Dr. Solomon: It is very common for DMPA (injectable contraceptives) to cause a pause in bleeding, which is referred to as amenorrhea, and this can cause a lot of anxiety in clients. This is because clients are used to having a monthly period and they wonder where the blood is going if it is not being released during menstruation. Providers need to be prepared to counsel and reassure clients that this is a completely normal effect of the method and that it is not harmful to their health.

Question 2: Do you have a list of research questions you can share? And are there any ongoing research opportunities you can share?

Emily Hoppes: A lot of the work being done on this topic to-date has been focused on the issue of contraceptive-induced menstrual changes (CIMCs). The CIMC Research and Learning Agenda provides a list of research questions related to this topic specifically, as well as a few others related to family planning-menstrual health integration more broadly. There is also an opportunity to get involved in this work through the CIMC Community of Practice. Overall, there is a need for more research and funding.

Question 3: Listening to this discussion justifies integration of contraception and MH services. However, there is resistance from several stakeholders in Uganda regarding extending contraception to adolescents. Are there targeted messages for such groups (e.g., religious leaders, and some parents) to help them appreciate this?

Tanya Mahajan: There is a need to use (and gather more) data showing the unmet need for contraception amongst adolescents in Uganda and globally.

Emily Hoppes: Education and programs should be age-appropriate and tailored to the group that is being targeted.

Question 4: How do health workers counsel women of childbearing age on the choice of family planning methods with various methods available without missing out the benefits?

Emily Hoppes: Family planning counseling should provide complete information about all methods available, including information about both the potential side effects and benefits of each of these methods and finding which product profile fits best within that person’s life. This includes providing information about side effects related to menstruation, for example an increase in bleeding or pain, as well as “side benefits” related to menstruation, for example reducing pain or helping to manage menstrual disorders like endometriosis.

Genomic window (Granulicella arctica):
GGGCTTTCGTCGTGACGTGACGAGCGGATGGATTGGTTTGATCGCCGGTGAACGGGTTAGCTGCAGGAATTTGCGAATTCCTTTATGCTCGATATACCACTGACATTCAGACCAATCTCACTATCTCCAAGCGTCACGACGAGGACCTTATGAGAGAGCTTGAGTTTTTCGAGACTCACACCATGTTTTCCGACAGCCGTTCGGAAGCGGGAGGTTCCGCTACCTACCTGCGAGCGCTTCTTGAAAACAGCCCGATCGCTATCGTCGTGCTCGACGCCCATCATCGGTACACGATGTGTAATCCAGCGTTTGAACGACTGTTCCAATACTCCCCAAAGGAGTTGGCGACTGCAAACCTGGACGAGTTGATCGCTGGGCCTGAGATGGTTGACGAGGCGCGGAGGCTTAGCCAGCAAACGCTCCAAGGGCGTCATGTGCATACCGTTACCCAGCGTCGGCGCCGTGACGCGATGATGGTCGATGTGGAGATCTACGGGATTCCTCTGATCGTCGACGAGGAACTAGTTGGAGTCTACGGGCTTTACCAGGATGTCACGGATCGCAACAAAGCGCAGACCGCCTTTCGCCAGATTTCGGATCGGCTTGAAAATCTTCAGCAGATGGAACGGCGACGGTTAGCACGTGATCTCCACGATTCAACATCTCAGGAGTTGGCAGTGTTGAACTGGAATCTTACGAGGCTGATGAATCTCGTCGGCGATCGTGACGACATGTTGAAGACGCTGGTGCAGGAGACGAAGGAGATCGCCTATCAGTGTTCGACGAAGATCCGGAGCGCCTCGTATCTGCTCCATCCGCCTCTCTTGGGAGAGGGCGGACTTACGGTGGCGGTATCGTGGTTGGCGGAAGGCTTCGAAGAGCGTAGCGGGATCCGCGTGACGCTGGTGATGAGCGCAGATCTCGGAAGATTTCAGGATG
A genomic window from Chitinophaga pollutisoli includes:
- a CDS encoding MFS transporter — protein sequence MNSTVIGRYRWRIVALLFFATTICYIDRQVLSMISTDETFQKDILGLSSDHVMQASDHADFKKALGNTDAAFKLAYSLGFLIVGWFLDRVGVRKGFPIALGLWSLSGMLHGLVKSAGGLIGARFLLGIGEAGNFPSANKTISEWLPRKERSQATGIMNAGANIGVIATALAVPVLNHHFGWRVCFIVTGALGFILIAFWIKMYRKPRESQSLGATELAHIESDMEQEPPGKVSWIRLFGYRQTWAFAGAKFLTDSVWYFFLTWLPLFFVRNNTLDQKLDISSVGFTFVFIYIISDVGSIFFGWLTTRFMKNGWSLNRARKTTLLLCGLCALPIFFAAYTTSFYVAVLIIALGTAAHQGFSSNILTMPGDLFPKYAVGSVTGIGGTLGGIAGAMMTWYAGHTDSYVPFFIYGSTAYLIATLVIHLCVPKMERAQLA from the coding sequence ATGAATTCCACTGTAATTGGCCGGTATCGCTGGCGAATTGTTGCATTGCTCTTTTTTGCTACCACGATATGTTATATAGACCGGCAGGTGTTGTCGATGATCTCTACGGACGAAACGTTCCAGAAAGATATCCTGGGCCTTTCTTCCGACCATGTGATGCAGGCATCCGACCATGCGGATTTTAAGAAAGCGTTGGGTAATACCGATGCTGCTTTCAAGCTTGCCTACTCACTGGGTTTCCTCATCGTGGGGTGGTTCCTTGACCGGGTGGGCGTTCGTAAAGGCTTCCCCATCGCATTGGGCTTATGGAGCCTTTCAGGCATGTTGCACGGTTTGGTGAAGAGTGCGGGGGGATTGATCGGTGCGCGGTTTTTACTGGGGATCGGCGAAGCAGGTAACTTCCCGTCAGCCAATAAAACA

Tanya Mahajan: There is a related situation that happens in the menstrual health world where providers often pushing products that are more readily available or emphasize the negatives of products that are unavailable due to supply chain issues. It is important that supply chains are developed so that providers area able to offer choice among a full range of products.

Question 5: Are there examples of countries that provide menstrual health commodities at family planning clinics for clients? If, yes, are these menstrual health commodities provided for free or at a price?

Tanya Mahajan: There have been some social marketing organizations and clinics stocking mostly disposable menstrual pads, usually at a subsidized price, but choice amongst a wide range of products is not usually made available.

Emily Hoppes: There are not a lot of great examples of this. Often this happens in humanitarian contexts where a packaged of SRH products are provided, which includes both family planning and menstrual health products. This is an area where we really need to implement and research programs to better understand how it might work.

Tanya Mahajan (in the chat): Here is another resource for integrating a basket of menstrual products in humanitarian settings.

Question 6: Speaking of funders, could you share which ones are those interested in the area of FP/RH integration? (programming and/or research wise)